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J Appl Res Intellect Disabil. 2016 Jul;29(4):378-86. doi: 10.1111/jar.12205. Epub 2015 Jul 14.

Including Youth with Intellectual Disabilities in Health Promotion Research: Development and Reliability of a Structured Interview to Assess the Correlates of Physical Activity among Youth.

Author information

1
University of Massachusetts Medical School, Charlestown, MA, USA.
2
Boston University, Boston, MA, USA.
3
Tufts University School of Medicine, Boston, MA, USA.
4
Blue Cross-Blue Shield of Michigan, Ann Arbor, MI, USA.
5
University of Massachusetts-Boston, Boston, MA, USA.

Abstract

BACKGROUND:

The input of youth with intellectual disabilities in health promotion and health disparities research is essential for understanding their needs and preferences. Regular physical activity (PA) is vital for health and well-being, but levels are low in youth generally, including those with intellectual disabilities. Understanding the perceptions of and barriers to PA as reported by youth with intellectual disabilities themselves is important for designing effective interventions.

MATERIALS AND METHODS:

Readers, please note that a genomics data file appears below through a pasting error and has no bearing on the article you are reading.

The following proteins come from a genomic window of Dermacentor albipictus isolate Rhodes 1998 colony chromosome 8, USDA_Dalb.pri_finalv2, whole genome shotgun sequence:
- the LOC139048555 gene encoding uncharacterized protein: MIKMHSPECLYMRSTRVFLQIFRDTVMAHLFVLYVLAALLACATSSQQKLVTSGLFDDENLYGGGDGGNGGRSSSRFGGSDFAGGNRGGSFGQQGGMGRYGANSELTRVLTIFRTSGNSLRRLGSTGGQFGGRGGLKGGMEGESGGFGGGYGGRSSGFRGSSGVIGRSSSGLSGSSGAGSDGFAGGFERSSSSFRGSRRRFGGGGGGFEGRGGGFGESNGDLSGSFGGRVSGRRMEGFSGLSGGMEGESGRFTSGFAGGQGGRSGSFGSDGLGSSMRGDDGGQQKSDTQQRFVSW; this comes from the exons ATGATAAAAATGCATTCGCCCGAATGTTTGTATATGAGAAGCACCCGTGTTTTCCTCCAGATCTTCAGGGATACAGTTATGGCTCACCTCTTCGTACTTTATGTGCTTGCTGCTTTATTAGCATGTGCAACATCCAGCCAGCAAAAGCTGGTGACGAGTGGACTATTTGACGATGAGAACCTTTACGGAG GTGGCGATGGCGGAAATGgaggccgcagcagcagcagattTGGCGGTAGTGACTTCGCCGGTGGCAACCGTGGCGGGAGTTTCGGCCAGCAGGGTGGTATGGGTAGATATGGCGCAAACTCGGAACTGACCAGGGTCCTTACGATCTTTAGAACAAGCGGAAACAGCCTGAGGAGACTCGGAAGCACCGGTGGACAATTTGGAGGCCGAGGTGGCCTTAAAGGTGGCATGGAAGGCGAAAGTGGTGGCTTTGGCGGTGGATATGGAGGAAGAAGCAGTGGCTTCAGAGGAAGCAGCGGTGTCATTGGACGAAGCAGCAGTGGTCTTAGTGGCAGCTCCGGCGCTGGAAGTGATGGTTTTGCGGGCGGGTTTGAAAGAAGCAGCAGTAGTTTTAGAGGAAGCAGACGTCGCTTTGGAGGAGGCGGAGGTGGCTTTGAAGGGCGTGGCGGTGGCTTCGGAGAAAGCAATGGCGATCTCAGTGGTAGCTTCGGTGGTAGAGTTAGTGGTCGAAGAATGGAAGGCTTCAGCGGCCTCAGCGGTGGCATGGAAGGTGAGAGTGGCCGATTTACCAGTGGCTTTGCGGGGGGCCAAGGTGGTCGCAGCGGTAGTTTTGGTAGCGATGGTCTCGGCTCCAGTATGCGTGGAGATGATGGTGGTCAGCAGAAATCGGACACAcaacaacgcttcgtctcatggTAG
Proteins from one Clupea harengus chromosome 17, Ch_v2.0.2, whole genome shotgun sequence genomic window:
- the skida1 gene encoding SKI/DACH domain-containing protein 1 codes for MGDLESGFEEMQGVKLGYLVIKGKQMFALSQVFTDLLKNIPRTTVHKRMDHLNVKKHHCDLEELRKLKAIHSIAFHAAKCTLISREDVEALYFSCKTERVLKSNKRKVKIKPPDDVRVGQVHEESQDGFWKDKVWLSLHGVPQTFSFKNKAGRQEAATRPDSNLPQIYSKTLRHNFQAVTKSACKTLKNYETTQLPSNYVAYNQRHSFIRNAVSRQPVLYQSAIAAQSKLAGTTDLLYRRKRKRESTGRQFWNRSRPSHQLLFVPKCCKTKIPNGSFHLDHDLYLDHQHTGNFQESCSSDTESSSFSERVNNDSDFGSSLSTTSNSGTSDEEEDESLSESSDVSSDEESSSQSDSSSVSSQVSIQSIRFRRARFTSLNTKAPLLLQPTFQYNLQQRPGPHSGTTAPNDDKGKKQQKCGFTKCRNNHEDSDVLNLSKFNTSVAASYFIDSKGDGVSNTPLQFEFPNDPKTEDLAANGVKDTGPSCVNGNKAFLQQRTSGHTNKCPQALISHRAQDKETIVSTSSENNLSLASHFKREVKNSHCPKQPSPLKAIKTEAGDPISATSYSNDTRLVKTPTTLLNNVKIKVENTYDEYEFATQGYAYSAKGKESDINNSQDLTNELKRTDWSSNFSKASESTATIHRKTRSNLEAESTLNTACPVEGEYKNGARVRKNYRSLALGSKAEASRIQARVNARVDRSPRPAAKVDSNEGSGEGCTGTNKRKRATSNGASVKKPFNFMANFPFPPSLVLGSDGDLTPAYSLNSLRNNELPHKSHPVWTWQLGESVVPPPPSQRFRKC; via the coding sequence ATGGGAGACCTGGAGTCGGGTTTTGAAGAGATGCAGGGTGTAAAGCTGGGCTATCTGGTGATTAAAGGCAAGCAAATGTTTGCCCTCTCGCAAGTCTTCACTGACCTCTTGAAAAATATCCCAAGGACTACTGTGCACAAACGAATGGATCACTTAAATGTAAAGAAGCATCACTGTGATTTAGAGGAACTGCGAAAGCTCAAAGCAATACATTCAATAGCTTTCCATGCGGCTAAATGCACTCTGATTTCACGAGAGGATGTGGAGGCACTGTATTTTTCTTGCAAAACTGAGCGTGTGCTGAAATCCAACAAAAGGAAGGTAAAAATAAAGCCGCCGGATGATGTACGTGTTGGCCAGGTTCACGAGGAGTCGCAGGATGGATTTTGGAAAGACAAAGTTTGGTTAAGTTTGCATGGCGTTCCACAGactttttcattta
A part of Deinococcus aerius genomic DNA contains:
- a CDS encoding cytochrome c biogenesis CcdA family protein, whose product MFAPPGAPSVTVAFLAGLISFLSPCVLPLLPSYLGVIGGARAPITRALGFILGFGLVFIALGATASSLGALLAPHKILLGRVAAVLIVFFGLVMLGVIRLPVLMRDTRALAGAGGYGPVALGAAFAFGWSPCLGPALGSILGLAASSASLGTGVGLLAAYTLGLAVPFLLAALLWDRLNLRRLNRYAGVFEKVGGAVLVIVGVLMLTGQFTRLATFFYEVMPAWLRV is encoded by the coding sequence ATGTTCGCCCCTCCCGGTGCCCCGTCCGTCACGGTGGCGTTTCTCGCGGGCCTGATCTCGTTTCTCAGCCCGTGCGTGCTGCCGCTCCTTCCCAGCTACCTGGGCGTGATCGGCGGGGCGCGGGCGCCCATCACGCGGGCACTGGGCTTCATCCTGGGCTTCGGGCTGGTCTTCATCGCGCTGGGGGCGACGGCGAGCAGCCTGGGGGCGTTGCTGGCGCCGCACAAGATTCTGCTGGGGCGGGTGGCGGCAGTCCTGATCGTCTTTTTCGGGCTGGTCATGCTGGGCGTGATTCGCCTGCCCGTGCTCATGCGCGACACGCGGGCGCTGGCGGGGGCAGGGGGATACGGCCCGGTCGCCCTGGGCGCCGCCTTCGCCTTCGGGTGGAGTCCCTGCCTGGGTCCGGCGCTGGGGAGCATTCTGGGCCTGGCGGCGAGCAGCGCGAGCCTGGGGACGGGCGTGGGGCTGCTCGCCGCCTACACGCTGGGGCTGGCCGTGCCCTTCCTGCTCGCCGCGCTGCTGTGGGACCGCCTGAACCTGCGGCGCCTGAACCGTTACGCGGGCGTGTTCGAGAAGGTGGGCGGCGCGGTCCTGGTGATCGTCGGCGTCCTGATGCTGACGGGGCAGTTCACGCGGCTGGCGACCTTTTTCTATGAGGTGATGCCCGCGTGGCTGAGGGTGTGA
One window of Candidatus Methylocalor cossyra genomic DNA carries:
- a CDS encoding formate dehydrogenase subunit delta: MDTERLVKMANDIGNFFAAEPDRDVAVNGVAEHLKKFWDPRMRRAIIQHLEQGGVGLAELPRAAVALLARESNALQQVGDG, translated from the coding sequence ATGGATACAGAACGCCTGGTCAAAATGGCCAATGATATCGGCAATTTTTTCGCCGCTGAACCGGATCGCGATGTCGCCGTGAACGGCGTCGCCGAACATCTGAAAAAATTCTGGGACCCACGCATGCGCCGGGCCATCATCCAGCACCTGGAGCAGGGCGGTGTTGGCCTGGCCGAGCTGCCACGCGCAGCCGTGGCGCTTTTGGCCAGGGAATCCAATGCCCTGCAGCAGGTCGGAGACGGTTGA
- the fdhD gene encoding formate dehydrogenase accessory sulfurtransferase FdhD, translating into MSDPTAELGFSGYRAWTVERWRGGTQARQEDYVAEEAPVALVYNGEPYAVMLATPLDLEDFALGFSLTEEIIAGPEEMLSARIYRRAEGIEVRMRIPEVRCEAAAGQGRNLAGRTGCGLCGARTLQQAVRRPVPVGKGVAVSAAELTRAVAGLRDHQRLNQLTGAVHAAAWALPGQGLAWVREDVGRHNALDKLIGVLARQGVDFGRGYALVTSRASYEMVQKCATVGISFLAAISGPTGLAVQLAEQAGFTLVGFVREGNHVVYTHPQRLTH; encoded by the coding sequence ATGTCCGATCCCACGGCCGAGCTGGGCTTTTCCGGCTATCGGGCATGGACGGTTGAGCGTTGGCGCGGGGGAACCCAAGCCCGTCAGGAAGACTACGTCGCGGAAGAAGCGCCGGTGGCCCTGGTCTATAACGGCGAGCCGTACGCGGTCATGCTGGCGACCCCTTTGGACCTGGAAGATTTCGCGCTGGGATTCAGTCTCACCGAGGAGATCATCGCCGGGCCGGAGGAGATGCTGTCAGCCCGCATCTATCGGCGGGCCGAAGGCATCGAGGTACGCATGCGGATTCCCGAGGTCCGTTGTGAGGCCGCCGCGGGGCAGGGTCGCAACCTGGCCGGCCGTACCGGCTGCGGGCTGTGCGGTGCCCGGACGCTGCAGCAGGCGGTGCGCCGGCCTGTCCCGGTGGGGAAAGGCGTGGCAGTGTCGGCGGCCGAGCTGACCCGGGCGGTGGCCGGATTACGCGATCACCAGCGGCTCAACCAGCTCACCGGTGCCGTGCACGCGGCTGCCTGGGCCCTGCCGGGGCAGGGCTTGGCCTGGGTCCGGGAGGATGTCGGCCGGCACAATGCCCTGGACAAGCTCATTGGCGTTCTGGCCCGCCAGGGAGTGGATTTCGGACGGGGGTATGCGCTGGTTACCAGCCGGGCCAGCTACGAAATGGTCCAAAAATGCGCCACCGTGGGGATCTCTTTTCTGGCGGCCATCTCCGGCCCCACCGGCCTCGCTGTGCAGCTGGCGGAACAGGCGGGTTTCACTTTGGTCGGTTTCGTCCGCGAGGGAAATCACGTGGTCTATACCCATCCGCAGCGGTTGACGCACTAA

We developed a structured interview that queried youth with intellectual disabilities and typically developing youth (ages 13-21 years) about their enjoyment, preferences and perceived barriers to PA. We describe the development of this interview and present its test-retest reliability on 15 youth with intellectual disabilities and 20 typically developing youth.

RESULTS:

Twenty-three of 33 questions were reliable in both groups. The results suggest that youth with intellectual disabilities can reliably report activities that they do or do not enjoy, as well as their beliefs and perceived benefits of PA.

CONCLUSIONS:

Self-reported information on the experiences, preferences, beliefs and perceptions about among youth with intellectual disabilities is key for research efforts in health promotion and health disparities.

KEYWORDS:

intellectual disabilities; interview; physical activity; test-retest reliability; youth

PMID:
26171946
PMCID:
PMC4713363
DOI:
10.1111/jar.12205
[Indexed for MEDLINE]
Free PMC Article

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